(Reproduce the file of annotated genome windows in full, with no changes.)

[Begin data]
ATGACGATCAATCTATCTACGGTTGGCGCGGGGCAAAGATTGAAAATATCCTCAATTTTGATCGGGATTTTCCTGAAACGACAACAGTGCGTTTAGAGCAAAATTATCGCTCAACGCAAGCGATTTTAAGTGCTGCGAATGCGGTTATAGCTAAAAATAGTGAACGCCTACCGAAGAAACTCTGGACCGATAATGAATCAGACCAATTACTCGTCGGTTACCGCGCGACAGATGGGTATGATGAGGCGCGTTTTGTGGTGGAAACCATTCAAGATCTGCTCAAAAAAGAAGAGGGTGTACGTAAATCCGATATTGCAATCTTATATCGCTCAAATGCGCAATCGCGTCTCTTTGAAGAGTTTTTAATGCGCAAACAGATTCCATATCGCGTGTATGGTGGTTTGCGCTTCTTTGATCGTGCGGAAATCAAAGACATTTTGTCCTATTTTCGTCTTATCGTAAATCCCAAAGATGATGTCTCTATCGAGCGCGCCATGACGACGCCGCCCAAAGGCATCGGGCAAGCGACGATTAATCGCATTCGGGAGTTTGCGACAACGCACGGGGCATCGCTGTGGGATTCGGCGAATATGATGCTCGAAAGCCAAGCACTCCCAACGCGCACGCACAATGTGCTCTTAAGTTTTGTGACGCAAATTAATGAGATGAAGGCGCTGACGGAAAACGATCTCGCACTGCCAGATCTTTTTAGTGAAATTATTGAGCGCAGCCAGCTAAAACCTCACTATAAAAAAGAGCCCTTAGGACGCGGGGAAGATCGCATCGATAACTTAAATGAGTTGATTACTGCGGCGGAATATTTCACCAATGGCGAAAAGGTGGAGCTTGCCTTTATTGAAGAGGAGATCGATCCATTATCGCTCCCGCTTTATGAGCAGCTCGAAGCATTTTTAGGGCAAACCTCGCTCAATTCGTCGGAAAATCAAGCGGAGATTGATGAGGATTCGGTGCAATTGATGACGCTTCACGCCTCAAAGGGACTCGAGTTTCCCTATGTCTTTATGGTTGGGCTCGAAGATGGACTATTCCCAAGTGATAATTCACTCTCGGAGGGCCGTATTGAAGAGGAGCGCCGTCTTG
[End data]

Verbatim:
ATGACGATCAATCTATCTACGGTTGGCGCGGGGCAAAGATTGAAAATATCCTCAATTTTGATCGGGATTTTCCTGAAACGACAACAGTGCGTTTAGAGCAAAATTATCGCTCAACGCAAGCGATTTTAAGTGCTGCGAATGCGGTTATAGCTAAAAATAGTGAACGCCTACCGAAGAAACTCTGGACCGATAATGAATCAGACCAATTACTCGTCGGTTACCGCGCGACAGATGGGTATGATGAGGCGCGTTTTGTGGTGGAAACCATTCAAGATCTGCTCAAAAAAGAAGAGGGTGTACGTAAATCCGATATTGCAATCTTATATCGCTCAAATGCGCAATCGCGTCTCTTTGAAGAGTTTTTAATGCGCAAACAGATTCCATATCGCGTGTATGGTGGTTTGCGCTTCTTTGATCGTGCGGAAATCAAAGACATTTTGTCCTATTTTCGTCTTATCGTAAATCCCAAAGATGATGTCTCTATCGAGCGCGCCATGACGACGCCGCCCAAAGGCATCGGGCAAGCGACGATTAATCGCATTCGGGAGTTTGCGACAACGCACGGGGCATCGCTGTGGGATTCGGCGAATATGATGCTCGAAAGCCAAGCACTCCCAACGCGCACGCACAATGTGCTCTTAAGTTTTGTGACGCAAATTAATGAGATGAAGGCGCTGACGGAAAACGATCTCGCACTGCCAGATCTTTTTAGTGAAATTATTGAGCGCAGCCAGCTAAAACCTCACTATAAAAAAGAGCCCTTAGGACGCGGGGAAGATCGCATCGATAACTTAAATGAGTTGATTACTGCGGCGGAATATTTCACCAATGGCGAAAAGGTGGAGCTTGCCTTTATTGAAGAGGAGATCGATCCATTATCGCTCCCGCTTTATGAGCAGCTCGAAGCATTTTTAGGGCAAACCTCGCTCAATTCGTCGGAAAATCAAGCGGAGATTGATGAGGATTCGGTGCAATTGATGACGCTTCACGCCTCAAAGGGACTCGAGTTTCCCTATGTCTTTATGGTTGGGCTCGAAGATGGACTATTCCCAAGTGATAATTCACTCTCGGAGGGCCGTATTGAAGAGGAGCGCCGTCTTG